weekend and the audience "loves it," Correa said.

The play, characterized as a comedy, also got a favorable review, published in el Nuevo Herald. The only mention of the character in
blackface says: The "female version of the classic negrito cubano of the Cuban vernacular is interpreted masterfully by Marta Velasco.”

Velasco and the play’s director, Pedro Roman, also shrugged at the notion that the character might be offensive. They said the characters
of a black, a mulatto and a gallego (a Galician immigrant) are part of the Cuban tradition and that their intention was not to hurt anyone.

Velasco said she has played similar characters for years in Miami and there has never been an issue.

“Now people protest for everything. I believe people should start worrying
about more important things. There is nothing discriminatory about it. It was
just created to make people laugh and have a good time,” Velasco said of her
character, whom she describes as "genuine, funny, vivacious and the loudest
one."

Tres Viudas en un Crucero (three widows on a cruise), a show playing in Spanish at a theater in Miami, features light-skin Cuban actress
Marta Velasco (right) smeared with dark makeup, exaggerated red lips, thick, drawn-in eyebrows and an afro wig.

Blackface, defined as a form of theater makeup used by non-black actors to
represent a caricature of a black person in minstrel shows that became
popular in the 1830s, has long been considered offensive and racist across
the United States. The theater was a place where white actors in blackface
mocked African Americans and made light of slavery and racism. That kind of
performance helped perpetuate stereotypes about black people and excluded
blacks from performing arts for more than a century.

The blackface style of performance ended in the U.S. in the 1960s with the rise of the Civil Rights movement.

But in Latin America, the so-called bufos characters of vernacular theater have prevailed in plays and television. Even as they portray a
caricature of black Latin Americans, it isn’t rare for local TV stations in Miami to show comedians in blackface.

For those involved in the Teatro Trail play, characters like the one Velasco is interpreting are "normal" and a testament to actors' “excellent
skills" and "adaptability," Correa and Velasco said.

“To say that a light-skinned actress painting herself [black] is discriminatory is like saying that an actor cannot play the Cat from [Cat in the
Hat] because he is not a cat. Or that an actor cannot interpret a Chinese person because he was born in the United States,” said Correa.
“This character was conceived as a black [Cuban] woman who lives in a condo in Hialeah and gets along with her two neighbors.”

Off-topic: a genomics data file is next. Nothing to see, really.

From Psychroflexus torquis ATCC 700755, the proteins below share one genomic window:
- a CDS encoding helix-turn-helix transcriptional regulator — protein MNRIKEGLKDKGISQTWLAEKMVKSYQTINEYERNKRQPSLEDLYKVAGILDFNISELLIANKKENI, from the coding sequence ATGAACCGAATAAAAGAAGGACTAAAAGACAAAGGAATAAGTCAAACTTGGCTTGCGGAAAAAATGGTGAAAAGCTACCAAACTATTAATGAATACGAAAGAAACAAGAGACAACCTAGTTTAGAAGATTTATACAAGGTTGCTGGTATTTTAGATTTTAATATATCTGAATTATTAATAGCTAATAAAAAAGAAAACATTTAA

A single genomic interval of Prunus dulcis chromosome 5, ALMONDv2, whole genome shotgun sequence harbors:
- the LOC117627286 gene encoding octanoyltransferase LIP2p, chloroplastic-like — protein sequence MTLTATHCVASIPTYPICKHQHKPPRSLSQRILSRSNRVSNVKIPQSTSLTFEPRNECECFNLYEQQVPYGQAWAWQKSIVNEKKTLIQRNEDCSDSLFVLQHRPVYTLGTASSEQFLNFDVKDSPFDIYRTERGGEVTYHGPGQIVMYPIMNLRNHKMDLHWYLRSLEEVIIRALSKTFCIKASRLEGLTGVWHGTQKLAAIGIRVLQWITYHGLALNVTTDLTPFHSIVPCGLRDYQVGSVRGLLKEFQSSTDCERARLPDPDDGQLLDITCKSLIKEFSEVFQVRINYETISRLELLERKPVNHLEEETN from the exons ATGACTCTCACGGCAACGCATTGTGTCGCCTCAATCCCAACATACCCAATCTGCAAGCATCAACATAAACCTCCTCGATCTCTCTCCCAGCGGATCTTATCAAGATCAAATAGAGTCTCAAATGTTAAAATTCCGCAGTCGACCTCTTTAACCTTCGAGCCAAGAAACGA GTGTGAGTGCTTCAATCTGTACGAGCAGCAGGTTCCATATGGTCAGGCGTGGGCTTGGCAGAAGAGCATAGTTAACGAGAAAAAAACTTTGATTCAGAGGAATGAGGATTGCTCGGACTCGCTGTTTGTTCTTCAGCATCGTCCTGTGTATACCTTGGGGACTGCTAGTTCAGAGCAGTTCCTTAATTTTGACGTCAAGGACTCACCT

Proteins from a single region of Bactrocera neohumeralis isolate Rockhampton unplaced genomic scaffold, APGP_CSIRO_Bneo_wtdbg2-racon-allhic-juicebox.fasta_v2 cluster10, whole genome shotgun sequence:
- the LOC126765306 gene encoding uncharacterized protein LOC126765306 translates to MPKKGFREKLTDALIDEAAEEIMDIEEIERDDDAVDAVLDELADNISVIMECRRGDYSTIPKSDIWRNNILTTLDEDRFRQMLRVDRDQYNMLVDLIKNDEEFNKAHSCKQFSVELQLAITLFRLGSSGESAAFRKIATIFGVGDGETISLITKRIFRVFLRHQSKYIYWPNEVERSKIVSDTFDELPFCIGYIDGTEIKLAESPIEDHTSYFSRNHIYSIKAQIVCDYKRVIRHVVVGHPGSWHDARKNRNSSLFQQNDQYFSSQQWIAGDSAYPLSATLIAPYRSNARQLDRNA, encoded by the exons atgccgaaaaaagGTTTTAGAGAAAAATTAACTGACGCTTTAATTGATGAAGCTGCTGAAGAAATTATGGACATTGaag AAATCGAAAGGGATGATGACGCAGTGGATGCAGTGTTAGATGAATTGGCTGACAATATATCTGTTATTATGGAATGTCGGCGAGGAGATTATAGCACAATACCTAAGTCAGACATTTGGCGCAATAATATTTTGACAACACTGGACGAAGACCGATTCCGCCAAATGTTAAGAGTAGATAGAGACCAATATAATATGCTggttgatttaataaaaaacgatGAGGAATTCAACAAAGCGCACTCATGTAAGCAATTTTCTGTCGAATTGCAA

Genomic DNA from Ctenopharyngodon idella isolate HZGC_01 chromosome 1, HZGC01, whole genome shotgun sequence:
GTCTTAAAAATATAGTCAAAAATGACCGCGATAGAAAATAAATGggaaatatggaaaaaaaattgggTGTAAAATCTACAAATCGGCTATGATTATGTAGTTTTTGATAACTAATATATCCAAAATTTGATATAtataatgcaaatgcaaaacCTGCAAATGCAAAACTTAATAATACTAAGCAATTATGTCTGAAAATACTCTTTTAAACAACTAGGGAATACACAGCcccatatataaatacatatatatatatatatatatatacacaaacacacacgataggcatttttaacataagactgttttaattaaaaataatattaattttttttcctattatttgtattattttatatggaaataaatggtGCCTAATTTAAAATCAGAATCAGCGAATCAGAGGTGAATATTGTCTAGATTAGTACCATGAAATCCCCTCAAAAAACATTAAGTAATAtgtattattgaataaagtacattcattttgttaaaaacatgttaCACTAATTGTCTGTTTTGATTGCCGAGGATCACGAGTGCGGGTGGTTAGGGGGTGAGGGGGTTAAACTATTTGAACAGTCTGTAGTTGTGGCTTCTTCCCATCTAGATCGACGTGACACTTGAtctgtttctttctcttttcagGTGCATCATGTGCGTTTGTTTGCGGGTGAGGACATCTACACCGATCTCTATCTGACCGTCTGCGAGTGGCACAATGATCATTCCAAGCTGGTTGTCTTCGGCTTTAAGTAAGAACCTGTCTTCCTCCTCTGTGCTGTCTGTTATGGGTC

Asked why they couldn’t simply hire a black actress to play the part, Correa said that Velasco was chosen because she played a similar
character before and is “such an excellent actress.”

Velasco said that she doesn’t know any black Hispanic actresses in the Spanish Miami theater world. Roman, the play's director, said
that no dark-skinned actresses showed up to the casting call.

But for Sarah Prieto, 53, a local social science teacher who recently went to see the play, it wasn’t clear why the actress had to be in
blackface at all.

“I was shocked. I didn’t understand why she needed to be black. What’s the point?” said Prieto, a Cuban American who was born and
raised in Miami.

More shocking, Prieto said, was the fact that the people she went to see the play with said she was exaggerating when she raised her
concerns.

A few days later, she showed promotional videos of the play to her colleagues — both Cuban-American history teachers — and their
reactions were much different.

“Like me, they were outraged. They can’t believe this is going on here,” Prieto said.

Roman, the director, said he understands why the character can be offensive, and “justifiably” so, in American culture. However, he said,
that approach doesn’t apply to Cuban culture, where vernacular theater has continued to be a tradition.

Yet, he conceded, if people are offended, “I accept the criticism, just know that [the character] was not created to be offensive in any way,”
he said. "As I said before, most of my very good friends are black. I don't see [skin] color.”

Tres Viudas en un Crucero is showing Saturdays and Sundays, according to Teatro Trail’s website.



_______________________________________________

POSITIVE CHANGE CAN HAPPEN!
I AM PROUD TO HAVE RAISED MY VOICE, PROFILE and LED THE WAY
AGAINST THIS OUTDATED AND RACIST EXCUSE FOR COMEDY, AND
GLAD TO SEE TEATRO TRAIL LISTENED TO REASON.
We ARE better than THIS!

UPDATE: Miami theater no longer features actress in blackface in Spanish-
language play. Miami’s Teatro Trail has modified a Spanish-language play to
stop including a character in blackface and change some of the content in the
show. The changes are effective this weekend... more - www.miamiherald.com